Dickinson Allows Its Penultimate Episode To Beautifully Continue Sue and Emily’s Story
Hailee Steinfeld is currently slaying on two streaming platforms with her roles on Marvel and Disney+’s Hawkeye and AppleTV+’s Dickinson. With her three-season turn as the American poet Emily Dickinson, the series has been able to be part of a really lovely exploration of 19th century queerness.
Spoilers for Dickinson Season Three.
With one episode left after it, “Grief is a Mouse” was spent bringing the Dickinson family back together again. After going through her own emotional inferno, Emily came back with an understanding of her loved ones that she hadn’t focused on before. Throughout the season, Emily has been focused on the legacy of the family and protecting her father after his heart attack but, in doing so, has ignored his flaws as a man.
In the previous episode, when Emily was made the executor of her father’s will, he made it clear that for all the love he gives his daughters, he doesn’t see them as independent humans. Everything will be left to Austin, and Emily and Vinnie will be their brother’s property. This breaks the glaze she’s had over her father’s actions, revealing the reality that for all her support of him, he is not a progressive person.
So, Emily calls a “sibling summit” to bring the siblings together and ensure that they will be cared for by Austin with respect and dignity. They hug, and it feels good.
Then, we go to Mrs. Dickinson, who is finally allowed to let out her grief about losing her sister, by speaking her sadness aloud to her eldest daughter … and a mouse. It is a very poignant scene, and Jane Krakowski sells every moment of it.
But let’s move on to the OTP: Sue and Emily.
After yet another season of not properly communicating with each other, Sue and Emily find themselves finally in sync again. Emily comes over during a going-away party for one of their friends, kisses Sue on her neck, and promises they will be alone together later. At the party, it is revealed that Sue submitted one of Emily’s poems to be published. It is a lovely moment and a great contrast to the past, when Emily felt forced and shamed for her desires.
All season, Emily has wanted to find a way to use her poetry to help during the war effort, since that is her one skill, and Sue helps it happen. When their sex scene happens, it is very quiet and feels almost sacred as the two of them reconnect and Emily can say the words she often has a hard time expressing.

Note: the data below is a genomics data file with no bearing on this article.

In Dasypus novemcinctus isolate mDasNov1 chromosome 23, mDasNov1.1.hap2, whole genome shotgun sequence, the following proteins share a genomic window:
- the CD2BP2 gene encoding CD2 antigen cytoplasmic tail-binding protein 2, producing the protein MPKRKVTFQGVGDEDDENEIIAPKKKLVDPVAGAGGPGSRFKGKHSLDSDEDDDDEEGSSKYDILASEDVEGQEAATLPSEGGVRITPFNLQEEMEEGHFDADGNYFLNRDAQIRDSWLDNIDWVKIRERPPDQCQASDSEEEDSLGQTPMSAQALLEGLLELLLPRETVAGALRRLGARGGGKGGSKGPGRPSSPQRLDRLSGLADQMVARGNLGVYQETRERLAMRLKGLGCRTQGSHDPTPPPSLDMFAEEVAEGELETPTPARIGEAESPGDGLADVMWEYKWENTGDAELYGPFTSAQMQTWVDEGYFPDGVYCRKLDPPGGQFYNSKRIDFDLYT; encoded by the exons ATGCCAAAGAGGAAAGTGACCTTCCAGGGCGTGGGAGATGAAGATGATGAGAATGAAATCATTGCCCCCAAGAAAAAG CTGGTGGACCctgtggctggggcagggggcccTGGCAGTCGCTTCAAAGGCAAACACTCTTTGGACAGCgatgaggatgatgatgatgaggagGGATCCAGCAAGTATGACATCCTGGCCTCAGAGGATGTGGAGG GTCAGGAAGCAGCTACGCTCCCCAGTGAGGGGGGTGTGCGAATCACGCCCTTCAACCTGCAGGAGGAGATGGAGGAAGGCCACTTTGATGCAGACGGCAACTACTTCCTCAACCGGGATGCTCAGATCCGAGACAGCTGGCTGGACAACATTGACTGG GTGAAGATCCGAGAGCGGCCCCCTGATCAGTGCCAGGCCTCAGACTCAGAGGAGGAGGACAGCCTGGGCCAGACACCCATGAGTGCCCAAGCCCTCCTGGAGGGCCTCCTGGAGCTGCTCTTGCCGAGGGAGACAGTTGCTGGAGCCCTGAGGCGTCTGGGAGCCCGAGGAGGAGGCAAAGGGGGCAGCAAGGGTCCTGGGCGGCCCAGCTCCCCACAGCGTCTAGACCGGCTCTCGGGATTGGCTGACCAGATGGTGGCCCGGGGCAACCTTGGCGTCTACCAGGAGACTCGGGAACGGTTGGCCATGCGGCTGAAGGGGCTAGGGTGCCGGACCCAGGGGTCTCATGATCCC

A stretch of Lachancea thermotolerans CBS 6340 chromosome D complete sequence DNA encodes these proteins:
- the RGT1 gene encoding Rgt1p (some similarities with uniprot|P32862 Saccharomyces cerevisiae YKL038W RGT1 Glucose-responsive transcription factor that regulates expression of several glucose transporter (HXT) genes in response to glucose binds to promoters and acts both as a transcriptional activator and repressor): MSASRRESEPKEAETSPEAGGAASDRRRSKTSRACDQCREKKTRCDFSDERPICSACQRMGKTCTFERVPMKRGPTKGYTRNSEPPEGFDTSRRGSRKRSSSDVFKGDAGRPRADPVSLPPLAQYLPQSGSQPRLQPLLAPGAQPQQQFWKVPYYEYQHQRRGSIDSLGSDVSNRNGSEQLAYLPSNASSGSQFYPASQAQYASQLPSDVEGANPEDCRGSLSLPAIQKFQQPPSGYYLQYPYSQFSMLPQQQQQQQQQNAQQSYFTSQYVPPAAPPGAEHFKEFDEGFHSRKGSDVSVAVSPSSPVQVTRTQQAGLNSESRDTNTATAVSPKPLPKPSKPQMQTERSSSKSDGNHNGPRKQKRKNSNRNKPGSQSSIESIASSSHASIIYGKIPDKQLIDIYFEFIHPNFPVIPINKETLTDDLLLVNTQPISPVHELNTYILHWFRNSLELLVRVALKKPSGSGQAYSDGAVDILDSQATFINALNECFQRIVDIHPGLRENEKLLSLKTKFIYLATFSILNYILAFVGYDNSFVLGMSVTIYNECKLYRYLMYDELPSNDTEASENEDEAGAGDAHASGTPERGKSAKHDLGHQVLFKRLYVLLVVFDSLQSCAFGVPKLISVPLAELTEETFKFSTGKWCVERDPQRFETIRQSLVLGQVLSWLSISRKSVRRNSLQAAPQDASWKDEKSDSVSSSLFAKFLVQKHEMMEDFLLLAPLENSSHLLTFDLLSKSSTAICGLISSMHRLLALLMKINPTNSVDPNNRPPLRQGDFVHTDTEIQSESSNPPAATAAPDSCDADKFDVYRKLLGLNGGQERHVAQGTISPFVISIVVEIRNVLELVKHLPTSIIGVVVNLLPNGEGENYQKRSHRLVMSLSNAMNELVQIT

I’ve seen discourse that Sue and Emily are “toxic.” I disagree with that take because, while I do agree that the show leans into the conflict between them a lot, they are living in a very emotionally tense situation.
Sue is married to Emily’s brother. They may be in love, but they can never be together openly and freely. Sue is joyous in being a mother, but this little boy is Emily’s nephew, and Emily doesn’t really care for children.
Love does not always mean you and your partner are in perfect lockstep, especially in a society where you have to be in the closet, and fundamentally, Sue and Emily are emotionally different. That doesn’t make their relationship toxic, but it does mean that it takes work for them to actually get good communication. I love that the show understands that and allows them to be themselves as individual women but gives them both the courage to know when to grow.
Dickinson may be a comedy series, but its heart has always been about allowing many different kinds of female personalities to emerge without judgment. Emily’s sometimes over-passionate genius needs Sue’s pragmatic strength, and I’m glad the narrative has allowed them to find each other in the space between those two personas.
I am sad that we only have one episode left, but the series has sparked a renewed interest in Emily Dickinson, given us some fantastic comedic performances, and set probably the best standard in how to make a well done, diverse period drama.
(image: Apple TV+)
Want more stories like this? Become a subscriber and support the site!
—The Mary Sue has a strict comment policy that forbids, but is not limited to, personal insults toward anyone, hate speech, and trolling.—
Have a tip we should know? [email protected]